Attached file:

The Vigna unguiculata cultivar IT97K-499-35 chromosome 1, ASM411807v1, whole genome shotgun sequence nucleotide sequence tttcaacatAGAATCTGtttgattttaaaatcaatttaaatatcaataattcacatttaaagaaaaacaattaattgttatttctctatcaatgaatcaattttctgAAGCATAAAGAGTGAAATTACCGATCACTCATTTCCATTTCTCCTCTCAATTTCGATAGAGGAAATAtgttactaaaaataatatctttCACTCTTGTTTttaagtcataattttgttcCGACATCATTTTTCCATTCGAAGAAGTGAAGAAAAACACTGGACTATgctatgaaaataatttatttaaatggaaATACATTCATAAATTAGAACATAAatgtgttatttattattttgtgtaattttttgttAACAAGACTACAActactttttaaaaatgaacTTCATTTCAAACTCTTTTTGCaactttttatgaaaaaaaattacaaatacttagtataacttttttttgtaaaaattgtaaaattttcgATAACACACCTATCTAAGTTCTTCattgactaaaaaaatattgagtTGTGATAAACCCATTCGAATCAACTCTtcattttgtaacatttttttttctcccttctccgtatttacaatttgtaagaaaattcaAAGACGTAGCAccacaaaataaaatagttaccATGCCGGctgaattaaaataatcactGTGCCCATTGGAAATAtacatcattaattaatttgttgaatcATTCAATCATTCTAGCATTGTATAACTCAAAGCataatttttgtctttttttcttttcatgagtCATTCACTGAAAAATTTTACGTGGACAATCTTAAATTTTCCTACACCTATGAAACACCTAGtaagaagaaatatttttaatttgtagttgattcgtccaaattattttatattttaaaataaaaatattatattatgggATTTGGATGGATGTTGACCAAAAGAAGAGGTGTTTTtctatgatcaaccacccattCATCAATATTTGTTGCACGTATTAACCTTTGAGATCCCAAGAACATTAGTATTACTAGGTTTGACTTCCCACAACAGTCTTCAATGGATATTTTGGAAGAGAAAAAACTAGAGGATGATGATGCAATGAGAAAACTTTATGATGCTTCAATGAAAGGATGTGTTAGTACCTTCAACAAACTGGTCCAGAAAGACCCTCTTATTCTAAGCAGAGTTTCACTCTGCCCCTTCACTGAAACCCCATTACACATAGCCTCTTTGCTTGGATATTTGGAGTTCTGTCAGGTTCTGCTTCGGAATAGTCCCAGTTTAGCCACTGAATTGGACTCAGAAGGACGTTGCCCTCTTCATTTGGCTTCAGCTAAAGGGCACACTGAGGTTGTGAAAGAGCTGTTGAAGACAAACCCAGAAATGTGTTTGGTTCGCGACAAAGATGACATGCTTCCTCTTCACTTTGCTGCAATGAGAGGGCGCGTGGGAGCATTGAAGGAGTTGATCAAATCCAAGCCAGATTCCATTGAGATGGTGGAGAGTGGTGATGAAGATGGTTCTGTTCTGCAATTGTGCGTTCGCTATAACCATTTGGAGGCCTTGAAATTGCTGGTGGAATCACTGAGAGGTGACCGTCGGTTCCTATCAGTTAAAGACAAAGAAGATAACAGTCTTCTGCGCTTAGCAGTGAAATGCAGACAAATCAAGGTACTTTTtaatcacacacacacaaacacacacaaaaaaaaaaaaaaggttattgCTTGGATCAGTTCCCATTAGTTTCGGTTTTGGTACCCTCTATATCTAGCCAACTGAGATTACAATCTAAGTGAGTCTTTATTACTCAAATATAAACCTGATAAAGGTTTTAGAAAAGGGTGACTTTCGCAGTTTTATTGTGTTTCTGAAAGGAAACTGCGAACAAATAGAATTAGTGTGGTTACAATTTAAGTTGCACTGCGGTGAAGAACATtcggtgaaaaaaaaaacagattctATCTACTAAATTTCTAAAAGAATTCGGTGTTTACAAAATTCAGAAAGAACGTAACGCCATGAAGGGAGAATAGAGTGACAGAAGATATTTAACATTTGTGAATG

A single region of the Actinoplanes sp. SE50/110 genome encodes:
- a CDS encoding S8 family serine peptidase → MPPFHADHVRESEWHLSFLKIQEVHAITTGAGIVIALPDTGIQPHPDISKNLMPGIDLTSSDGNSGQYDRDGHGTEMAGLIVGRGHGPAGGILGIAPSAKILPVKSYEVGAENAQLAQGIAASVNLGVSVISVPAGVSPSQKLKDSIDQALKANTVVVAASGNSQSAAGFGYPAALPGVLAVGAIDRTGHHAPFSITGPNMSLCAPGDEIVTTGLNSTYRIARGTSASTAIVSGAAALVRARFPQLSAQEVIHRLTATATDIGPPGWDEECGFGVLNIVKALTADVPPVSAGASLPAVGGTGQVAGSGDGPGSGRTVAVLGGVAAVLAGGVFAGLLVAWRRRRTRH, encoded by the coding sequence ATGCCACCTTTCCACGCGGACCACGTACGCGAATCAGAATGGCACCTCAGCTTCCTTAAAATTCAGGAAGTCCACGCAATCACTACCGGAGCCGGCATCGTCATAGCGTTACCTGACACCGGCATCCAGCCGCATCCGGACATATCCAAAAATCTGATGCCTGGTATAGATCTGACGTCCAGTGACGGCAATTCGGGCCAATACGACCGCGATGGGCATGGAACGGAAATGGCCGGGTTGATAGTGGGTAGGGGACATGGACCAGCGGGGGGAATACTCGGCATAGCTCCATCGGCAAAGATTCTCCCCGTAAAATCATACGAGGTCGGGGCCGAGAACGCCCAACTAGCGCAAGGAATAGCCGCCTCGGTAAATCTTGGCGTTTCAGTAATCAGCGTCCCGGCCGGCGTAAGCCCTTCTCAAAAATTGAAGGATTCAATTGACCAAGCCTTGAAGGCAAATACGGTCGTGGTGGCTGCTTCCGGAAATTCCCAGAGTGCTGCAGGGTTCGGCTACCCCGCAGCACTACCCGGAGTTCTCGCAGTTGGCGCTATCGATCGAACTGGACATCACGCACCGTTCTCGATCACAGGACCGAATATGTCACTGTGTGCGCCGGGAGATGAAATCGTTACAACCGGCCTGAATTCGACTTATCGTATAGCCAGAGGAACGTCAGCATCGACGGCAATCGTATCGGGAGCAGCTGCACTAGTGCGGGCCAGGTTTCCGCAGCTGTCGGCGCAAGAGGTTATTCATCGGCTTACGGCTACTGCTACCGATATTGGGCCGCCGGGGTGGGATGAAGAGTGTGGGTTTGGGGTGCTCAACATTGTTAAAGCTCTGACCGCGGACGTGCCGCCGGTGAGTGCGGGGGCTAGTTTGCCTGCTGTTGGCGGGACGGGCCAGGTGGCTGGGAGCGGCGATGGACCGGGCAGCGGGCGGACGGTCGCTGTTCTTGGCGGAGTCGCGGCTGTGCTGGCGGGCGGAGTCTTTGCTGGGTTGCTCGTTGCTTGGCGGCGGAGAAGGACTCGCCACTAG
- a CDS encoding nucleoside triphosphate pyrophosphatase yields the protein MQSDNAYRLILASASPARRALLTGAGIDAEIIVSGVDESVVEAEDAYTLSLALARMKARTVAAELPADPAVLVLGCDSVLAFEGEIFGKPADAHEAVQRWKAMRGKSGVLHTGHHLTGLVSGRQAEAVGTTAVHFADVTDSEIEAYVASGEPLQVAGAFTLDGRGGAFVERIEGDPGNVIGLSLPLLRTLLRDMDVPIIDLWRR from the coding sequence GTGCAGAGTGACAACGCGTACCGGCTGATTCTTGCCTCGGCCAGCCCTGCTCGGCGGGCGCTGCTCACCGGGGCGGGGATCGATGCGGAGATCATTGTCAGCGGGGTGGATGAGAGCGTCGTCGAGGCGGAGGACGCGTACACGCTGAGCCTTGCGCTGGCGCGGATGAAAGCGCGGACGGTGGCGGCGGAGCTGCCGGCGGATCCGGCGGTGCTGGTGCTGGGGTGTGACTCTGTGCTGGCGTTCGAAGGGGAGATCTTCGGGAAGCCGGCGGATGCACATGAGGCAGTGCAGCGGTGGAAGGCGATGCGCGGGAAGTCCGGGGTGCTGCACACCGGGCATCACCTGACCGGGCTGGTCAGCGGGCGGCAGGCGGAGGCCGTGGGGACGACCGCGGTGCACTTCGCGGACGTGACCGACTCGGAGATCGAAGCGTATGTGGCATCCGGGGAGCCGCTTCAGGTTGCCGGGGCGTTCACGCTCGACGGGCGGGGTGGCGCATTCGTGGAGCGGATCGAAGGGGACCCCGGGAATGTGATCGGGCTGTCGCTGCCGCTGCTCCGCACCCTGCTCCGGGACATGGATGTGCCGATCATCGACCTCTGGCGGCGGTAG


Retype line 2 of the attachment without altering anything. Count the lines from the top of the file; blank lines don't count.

A single region of the Actinoplanes sp. SE50/110 genome encodes: